CHICKEN FEET KESHI PEARLS
This is a parcel of fresh water Keshi pearls hand selected because of there feet like appearance.Only a small percentage of free shaped pearls have this interesting look.
Harvested in china
Natural- minimum treatment
Total weigh 57cts
Size of largest Pearl 35 x 29 x 6 mm app
Keshi pearls have been formed in a very unique manner as compared to the usual method of pearl formation. Typically pearls are formed within a substance such as a piece of mollusk in an oyster. The layers of nacre continue to grow as long as oyster is alive which results in the formation of pearl.
On the other hand keshi pearls are generated in two methods, in first method keshi pearl are formed when oyster rejects and spits out the substance which is nucleus. It gets finished before the pearl develops. In Second method nucleus fractures and form two different pearl sacs that is a circle of nacre and eventually a “pearl”.
Keshi pearls are popularly known as poppy seed pearls or seed pearls. They result from freshwater or saltwater. They are quite small in size because of the lack of nuclei which defines the shape of pearl. Keshi pearls are available in variety of colors and overtones which are commonly known as luster and orientation of pearl. These qualities result from the composition of solid nacre as the nucleus is expelled out of the oyster and remaining is only the nacre outside.
Keshi pearls cannot be regarded as natural pearls; they are actually a bi-product of culturing process and not natural. Few years ago the most beautiful and rare Keshi pearls from Tahiti and south sea could be bargained but today keshi pearls are exceptional and unusual. The improved technology like x-rays is used by farmers to see whether the nucleus is still there or is expelled out of the oyster. As they found with the help of x-ray, that the nucleus is absent they simply re-nucleate the oyster before keshi pearl grows. This is the reason why keshi pearls have become more and more rare than before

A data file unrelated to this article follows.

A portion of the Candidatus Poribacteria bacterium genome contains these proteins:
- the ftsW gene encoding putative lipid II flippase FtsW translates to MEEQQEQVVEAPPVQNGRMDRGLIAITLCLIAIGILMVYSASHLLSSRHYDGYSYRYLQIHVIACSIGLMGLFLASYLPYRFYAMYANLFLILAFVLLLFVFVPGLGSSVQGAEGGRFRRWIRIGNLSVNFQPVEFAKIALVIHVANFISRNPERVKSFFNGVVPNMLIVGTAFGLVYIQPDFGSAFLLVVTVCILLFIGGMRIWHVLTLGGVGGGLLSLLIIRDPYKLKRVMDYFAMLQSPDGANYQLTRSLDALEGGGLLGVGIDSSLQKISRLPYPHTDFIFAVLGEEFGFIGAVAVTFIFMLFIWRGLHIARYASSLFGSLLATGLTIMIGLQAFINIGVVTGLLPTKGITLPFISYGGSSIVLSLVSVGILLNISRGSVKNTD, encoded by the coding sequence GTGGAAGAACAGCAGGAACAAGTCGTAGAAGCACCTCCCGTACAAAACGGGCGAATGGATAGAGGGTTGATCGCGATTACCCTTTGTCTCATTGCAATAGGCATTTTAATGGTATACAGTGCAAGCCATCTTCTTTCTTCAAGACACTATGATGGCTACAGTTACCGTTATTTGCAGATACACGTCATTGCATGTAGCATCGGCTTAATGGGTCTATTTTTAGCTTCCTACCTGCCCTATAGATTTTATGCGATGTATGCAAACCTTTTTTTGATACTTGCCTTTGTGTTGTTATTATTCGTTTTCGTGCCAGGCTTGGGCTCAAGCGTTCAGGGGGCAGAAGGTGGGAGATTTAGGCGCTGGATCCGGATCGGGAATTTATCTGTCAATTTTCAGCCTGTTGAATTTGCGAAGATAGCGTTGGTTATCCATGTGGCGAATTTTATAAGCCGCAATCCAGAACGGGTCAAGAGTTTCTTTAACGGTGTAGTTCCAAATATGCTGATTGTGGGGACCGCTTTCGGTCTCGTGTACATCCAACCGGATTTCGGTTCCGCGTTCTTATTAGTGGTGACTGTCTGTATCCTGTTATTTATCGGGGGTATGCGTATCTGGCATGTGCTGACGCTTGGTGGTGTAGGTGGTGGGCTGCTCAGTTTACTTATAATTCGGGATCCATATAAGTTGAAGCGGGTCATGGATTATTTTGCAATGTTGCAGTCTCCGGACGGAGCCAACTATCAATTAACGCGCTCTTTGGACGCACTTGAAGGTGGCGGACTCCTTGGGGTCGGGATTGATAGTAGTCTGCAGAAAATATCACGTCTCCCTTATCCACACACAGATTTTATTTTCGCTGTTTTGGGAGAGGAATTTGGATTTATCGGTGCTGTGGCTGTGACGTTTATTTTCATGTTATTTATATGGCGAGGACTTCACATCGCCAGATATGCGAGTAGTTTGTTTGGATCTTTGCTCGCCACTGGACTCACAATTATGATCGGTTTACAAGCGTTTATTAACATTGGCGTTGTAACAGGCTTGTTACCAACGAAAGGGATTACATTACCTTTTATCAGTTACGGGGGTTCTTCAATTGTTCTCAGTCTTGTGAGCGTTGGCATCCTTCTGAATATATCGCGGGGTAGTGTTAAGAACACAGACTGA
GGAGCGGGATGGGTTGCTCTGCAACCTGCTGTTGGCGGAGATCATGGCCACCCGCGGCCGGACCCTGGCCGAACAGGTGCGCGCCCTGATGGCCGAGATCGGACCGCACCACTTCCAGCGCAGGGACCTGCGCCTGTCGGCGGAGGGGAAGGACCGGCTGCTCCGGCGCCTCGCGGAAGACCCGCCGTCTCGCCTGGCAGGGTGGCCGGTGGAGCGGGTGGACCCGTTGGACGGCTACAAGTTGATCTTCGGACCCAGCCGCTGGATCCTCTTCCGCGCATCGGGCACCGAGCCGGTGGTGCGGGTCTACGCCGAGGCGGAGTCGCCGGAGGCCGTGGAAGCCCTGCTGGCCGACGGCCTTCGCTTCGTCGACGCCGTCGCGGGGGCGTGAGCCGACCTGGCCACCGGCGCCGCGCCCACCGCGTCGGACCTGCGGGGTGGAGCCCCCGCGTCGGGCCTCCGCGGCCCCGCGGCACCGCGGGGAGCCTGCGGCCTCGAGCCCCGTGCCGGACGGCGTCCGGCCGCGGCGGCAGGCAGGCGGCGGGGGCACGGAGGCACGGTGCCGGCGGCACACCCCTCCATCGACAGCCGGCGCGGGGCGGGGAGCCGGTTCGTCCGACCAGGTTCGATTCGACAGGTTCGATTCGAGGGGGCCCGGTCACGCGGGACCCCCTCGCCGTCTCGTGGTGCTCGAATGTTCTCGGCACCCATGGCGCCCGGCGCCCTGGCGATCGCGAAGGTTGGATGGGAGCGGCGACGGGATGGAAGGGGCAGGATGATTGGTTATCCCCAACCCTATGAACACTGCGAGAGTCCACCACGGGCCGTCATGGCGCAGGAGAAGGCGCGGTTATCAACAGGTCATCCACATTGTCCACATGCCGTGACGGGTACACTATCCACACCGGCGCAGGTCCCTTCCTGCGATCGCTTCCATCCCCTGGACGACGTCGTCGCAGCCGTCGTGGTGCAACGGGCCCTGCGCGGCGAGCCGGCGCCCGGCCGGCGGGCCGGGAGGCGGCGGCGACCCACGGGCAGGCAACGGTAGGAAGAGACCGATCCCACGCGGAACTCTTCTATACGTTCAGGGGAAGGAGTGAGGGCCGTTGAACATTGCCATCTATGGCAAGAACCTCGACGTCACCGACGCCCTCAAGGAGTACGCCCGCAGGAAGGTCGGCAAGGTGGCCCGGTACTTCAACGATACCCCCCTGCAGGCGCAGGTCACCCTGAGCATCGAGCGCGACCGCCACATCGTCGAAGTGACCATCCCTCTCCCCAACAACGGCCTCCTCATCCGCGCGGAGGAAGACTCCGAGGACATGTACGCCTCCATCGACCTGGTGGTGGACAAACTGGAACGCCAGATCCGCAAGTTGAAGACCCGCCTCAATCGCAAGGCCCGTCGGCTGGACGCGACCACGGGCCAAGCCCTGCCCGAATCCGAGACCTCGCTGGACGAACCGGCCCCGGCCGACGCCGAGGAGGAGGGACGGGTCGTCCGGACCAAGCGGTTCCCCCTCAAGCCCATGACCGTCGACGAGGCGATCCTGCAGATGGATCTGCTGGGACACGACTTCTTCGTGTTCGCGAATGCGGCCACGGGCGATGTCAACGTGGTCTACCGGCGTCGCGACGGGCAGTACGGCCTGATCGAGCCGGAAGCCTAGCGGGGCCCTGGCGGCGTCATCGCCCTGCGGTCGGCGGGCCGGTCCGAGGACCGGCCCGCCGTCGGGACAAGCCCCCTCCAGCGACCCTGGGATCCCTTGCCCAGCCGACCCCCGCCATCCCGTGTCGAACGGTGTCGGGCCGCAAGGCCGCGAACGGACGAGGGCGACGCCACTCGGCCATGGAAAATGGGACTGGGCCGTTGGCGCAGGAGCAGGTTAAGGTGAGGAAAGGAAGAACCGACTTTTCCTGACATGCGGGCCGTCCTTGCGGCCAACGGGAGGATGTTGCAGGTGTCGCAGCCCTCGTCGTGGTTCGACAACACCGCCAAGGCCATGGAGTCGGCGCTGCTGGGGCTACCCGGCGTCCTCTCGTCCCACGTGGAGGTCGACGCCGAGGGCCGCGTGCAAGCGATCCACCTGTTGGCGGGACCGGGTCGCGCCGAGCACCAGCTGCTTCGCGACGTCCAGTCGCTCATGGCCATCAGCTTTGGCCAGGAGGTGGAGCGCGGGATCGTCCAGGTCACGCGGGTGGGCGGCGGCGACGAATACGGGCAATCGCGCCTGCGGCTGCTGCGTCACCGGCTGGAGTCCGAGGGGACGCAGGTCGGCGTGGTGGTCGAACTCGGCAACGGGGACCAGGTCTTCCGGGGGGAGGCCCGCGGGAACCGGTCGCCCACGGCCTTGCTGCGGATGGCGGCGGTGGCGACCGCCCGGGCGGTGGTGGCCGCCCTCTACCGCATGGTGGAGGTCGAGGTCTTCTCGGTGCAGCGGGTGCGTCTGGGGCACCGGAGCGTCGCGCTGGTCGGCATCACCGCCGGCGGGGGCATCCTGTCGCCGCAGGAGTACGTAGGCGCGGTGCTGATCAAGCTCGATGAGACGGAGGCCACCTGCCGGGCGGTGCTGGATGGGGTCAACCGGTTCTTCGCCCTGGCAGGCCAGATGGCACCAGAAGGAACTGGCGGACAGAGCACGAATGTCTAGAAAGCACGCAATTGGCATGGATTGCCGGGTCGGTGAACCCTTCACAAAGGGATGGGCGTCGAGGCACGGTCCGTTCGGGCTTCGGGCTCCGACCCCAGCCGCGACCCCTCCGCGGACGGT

In the USA the rules of the Federal Trade Commission offered acceptable and objectable treatment and improvements upon pearls. These standards are also agreed upon by European contries also.
BLEACHING : Only a general description can be given here. The Japanese harvest is certainly always bleached and the same is true of the Chinese Akoya production. Bleaching is an age-old method which was also applied to natural pearls. George Frederick Kunz wrote in 1908 that dealers in Bombay immersed their pearls in water-filled bottles and then placed them in the sun on their roofs.
The Japanese factories use a weak solution of hydrogen peroxide. In addition, the pearls are slightly heated over a prolonged period of time or are placed under an intensive light source which produces white, fluorescent light. Sometimes only a light source is used and sometimes this is replaced with ultraviolet light. The pearls are placed in wooden boxes which are painted white on the inside or are lined with an aluminum foil.
The bleaching process changes the color pigments contained in the organic substance. The time required is between seven to sixty days, and it is applied until the pearls have reached a uniform white color. A period of more than thirty days may prove damaging to the pearls, as they may begin to show cracks due to the progressive desiccation of the conchioline substance.
PINK COLORATION: About 95 per cent of all pearls in Japan are treated with a coloring agent after the bleaching process, producing a light even hue and a more or less pink overtone. The coloration is hardly perceptible and can be compared to a cosmetic treatment. The method was already applied before WWII when eosin a vegetable dye was used. The actual process may take up to sixty days and the pearls are usually heated slightly as well. Other coloring agents, as for instance cobalt salts, are probably used in place of eosin today, but information is kept strictly secret.
Both the bleaching and the dyeing processes require experience and knowledge and there is never a guarantee of achieving the required result. Different pearls react differently to the same methods of treatment and there is always a certain risk, although the techniques have been perfected over the last few decades and most factories can achieve the results they want.The pink coloration is more or less accepted in the trade as long as it is permanent, does not look artificial and cannot be recognized at the drill hole or the surface of the pearl.